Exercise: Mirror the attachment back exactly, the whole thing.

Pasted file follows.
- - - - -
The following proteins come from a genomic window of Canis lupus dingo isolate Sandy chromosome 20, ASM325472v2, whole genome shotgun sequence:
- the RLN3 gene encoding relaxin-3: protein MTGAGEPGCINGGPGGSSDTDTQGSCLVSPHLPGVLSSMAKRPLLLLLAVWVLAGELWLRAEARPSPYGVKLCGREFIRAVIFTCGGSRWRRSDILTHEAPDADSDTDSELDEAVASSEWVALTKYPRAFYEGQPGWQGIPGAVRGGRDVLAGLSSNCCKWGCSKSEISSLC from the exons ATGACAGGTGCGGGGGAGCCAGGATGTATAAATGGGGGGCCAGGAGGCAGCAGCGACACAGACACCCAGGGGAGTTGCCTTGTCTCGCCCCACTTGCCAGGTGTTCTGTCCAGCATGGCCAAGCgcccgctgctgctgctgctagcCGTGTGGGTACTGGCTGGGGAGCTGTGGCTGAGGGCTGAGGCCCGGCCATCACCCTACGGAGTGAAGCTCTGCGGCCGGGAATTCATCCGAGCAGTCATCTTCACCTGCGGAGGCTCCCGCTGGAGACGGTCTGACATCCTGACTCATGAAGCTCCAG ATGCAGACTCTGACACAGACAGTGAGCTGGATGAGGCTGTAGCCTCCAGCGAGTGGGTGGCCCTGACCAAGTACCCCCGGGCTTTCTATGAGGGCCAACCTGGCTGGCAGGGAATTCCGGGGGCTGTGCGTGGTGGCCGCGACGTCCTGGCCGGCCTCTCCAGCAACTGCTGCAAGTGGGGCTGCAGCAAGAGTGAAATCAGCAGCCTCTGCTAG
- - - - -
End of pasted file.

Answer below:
The following proteins come from a genomic window of Canis lupus dingo isolate Sandy chromosome 20, ASM325472v2, whole genome shotgun sequence:
- the RLN3 gene encoding relaxin-3: protein MTGAGEPGCINGGPGGSSDTDTQGSCLVSPHLPGVLSSMAKRPLLLLLAVWVLAGELWLRAEARPSPYGVKLCGREFIRAVIFTCGGSRWRRSDILTHEAPDADSDTDSELDEAVASSEWVALTKYPRAFYEGQPGWQGIPGAVRGGRDVLAGLSSNCCKWGCSKSEISSLC from the exons ATGACAGGTGCGGGGGAGCCAGGATGTATAAATGGGGGGCCAGGAGGCAGCAGCGACACAGACACCCAGGGGAGTTGCCTTGTCTCGCCCCACTTGCCAGGTGTTCTGTCCAGCATGGCCAAGCgcccgctgctgctgctgctagcCGTGTGGGTACTGGCTGGGGAGCTGTGGCTGAGGGCTGAGGCCCGGCCATCACCCTACGGAGTGAAGCTCTGCGGCCGGGAATTCATCCGAGCAGTCATCTTCACCTGCGGAGGCTCCCGCTGGAGACGGTCTGACATCCTGACTCATGAAGCTCCAG ATGCAGACTCTGACACAGACAGTGAGCTGGATGAGGCTGTAGCCTCCAGCGAGTGGGTGGCCCTGACCAAGTACCCCCGGGCTTTCTATGAGGGCCAACCTGGCTGGCAGGGAATTCCGGGGGCTGTGCGTGGTGGCCGCGACGTCCTGGCCGGCCTCTCCAGCAACTGCTGCAAGTGGGGCTGCAGCAAGAGTGAAATCAGCAGCCTCTGCTAG